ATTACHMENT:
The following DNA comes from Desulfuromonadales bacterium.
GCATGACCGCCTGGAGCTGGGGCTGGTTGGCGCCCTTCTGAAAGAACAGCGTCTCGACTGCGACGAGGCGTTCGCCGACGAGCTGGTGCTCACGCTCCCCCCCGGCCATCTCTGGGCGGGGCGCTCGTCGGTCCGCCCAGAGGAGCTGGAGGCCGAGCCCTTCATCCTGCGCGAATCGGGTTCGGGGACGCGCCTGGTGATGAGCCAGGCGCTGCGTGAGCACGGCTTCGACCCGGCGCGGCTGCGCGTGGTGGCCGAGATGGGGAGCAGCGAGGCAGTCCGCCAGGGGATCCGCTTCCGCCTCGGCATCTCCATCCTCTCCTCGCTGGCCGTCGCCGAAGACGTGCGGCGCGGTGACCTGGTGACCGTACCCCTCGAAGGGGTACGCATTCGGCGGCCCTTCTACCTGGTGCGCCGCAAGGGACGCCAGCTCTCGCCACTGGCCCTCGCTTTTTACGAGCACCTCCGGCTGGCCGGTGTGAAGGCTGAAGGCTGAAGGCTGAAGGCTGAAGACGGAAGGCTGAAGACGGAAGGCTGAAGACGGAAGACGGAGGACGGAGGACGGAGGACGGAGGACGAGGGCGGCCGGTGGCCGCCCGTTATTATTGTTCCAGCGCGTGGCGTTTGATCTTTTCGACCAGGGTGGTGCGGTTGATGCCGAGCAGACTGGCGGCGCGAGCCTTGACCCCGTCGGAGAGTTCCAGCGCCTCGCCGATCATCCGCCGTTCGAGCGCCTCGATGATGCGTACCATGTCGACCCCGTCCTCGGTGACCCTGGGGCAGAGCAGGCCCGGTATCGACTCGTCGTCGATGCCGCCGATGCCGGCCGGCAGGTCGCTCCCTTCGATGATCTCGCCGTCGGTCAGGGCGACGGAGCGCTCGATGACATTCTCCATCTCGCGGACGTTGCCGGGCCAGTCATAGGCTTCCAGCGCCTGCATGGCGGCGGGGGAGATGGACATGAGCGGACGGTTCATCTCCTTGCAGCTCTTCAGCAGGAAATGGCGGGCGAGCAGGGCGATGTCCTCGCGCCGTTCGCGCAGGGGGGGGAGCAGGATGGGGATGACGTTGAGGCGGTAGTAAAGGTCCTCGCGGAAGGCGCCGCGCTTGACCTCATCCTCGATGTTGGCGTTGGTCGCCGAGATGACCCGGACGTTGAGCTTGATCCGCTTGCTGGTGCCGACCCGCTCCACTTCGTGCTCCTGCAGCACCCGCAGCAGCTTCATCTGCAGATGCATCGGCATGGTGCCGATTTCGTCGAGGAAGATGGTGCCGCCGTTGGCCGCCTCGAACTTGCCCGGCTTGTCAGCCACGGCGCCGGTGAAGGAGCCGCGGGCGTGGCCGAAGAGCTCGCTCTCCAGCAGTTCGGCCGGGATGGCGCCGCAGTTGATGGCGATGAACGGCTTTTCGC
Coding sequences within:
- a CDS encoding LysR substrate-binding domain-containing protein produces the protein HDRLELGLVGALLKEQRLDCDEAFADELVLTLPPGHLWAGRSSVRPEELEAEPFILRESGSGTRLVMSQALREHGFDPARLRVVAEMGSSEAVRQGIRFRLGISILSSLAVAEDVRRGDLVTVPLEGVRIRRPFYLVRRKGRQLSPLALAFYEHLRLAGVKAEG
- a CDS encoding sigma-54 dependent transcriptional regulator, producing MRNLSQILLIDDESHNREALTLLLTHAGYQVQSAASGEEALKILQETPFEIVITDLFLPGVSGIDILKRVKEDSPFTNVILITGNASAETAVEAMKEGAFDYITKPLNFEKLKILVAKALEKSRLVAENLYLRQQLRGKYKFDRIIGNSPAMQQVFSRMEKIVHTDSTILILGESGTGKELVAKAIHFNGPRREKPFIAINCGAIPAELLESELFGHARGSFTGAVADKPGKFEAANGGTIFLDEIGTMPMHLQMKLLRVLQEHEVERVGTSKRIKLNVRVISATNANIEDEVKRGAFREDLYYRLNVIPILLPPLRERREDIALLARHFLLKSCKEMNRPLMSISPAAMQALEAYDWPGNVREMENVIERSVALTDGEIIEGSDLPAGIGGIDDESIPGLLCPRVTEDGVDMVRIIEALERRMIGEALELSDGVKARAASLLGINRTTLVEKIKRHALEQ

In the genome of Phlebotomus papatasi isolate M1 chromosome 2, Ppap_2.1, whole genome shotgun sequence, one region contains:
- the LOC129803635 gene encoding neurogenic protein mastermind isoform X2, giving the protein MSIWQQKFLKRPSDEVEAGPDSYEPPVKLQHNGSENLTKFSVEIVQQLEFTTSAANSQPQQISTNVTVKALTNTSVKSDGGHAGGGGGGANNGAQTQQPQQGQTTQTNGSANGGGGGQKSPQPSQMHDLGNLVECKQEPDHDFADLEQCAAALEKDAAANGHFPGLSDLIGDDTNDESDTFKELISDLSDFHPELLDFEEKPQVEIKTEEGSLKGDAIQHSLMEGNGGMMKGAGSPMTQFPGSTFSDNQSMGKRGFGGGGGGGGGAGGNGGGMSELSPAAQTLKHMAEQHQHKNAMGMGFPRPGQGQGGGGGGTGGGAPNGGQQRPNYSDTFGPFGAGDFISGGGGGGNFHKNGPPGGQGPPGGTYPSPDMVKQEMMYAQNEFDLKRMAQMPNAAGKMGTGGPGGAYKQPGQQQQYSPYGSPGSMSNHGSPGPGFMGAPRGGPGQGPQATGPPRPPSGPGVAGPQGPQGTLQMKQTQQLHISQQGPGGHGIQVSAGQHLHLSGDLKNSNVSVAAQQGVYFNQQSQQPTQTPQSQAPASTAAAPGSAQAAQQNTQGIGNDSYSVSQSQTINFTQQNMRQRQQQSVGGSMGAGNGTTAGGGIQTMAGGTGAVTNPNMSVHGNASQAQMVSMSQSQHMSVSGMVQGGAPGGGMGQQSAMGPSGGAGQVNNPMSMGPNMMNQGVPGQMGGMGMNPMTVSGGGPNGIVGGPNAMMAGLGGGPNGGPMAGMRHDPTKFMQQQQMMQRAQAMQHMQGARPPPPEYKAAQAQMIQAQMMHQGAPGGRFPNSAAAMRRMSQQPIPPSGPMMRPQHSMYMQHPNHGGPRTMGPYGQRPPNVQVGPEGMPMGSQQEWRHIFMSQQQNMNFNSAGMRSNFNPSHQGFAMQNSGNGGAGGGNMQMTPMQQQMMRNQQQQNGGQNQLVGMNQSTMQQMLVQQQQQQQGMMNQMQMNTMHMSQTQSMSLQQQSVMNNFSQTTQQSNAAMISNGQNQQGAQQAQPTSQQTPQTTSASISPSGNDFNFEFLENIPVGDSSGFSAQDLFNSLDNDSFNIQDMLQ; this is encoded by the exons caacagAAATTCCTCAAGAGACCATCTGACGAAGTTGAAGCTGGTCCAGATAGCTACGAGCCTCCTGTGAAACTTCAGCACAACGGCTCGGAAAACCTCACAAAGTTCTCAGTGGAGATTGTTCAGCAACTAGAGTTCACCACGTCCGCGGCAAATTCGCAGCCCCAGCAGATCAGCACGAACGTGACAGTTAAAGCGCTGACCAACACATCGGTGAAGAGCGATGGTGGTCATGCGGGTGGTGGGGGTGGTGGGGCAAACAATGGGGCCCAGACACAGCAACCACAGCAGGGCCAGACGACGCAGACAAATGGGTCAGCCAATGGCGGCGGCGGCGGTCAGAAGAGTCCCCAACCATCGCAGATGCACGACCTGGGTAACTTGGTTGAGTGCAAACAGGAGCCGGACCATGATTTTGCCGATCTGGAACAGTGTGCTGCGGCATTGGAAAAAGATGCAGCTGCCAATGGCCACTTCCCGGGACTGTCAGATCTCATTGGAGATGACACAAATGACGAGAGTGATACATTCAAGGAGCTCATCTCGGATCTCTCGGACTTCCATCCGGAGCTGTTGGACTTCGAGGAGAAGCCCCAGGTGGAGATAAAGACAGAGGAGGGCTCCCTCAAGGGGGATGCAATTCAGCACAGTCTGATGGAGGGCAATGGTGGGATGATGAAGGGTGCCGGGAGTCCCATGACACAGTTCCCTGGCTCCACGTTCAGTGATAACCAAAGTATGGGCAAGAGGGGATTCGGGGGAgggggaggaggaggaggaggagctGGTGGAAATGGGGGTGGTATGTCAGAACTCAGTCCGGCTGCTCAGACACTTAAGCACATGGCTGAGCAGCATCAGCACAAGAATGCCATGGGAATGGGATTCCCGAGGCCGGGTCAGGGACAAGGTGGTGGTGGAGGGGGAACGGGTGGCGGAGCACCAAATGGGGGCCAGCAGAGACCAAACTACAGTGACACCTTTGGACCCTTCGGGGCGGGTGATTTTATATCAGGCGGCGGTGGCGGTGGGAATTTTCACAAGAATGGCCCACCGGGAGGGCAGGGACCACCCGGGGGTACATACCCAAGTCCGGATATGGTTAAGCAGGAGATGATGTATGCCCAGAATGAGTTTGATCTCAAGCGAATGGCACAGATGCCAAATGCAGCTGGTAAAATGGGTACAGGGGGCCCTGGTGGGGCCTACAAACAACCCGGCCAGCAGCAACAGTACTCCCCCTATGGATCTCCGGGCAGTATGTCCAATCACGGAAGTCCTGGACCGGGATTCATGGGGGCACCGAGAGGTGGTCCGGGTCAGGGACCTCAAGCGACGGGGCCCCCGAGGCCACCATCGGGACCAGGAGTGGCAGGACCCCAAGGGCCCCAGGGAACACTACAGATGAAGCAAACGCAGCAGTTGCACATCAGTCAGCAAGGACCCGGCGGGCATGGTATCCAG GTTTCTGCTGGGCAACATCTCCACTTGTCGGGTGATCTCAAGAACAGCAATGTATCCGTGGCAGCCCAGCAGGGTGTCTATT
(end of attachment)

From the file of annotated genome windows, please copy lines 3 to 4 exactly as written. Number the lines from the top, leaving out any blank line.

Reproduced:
Coding sequences within:
- a CDS encoding LysR substrate-binding domain-containing protein produces the protein HDRLELGLVGALLKEQRLDCDEAFADELVLTLPPGHLWAGRSSVRPEELEAEPFILRESGSGTRLVMSQALREHGFDPARLRVVAEMGSSEAVRQGIRFRLGISILSSLAVAEDVRRGDLVTVPLEGVRIRRPFYLVRRKGRQLSPLALAFYEHLRLAGVKAEG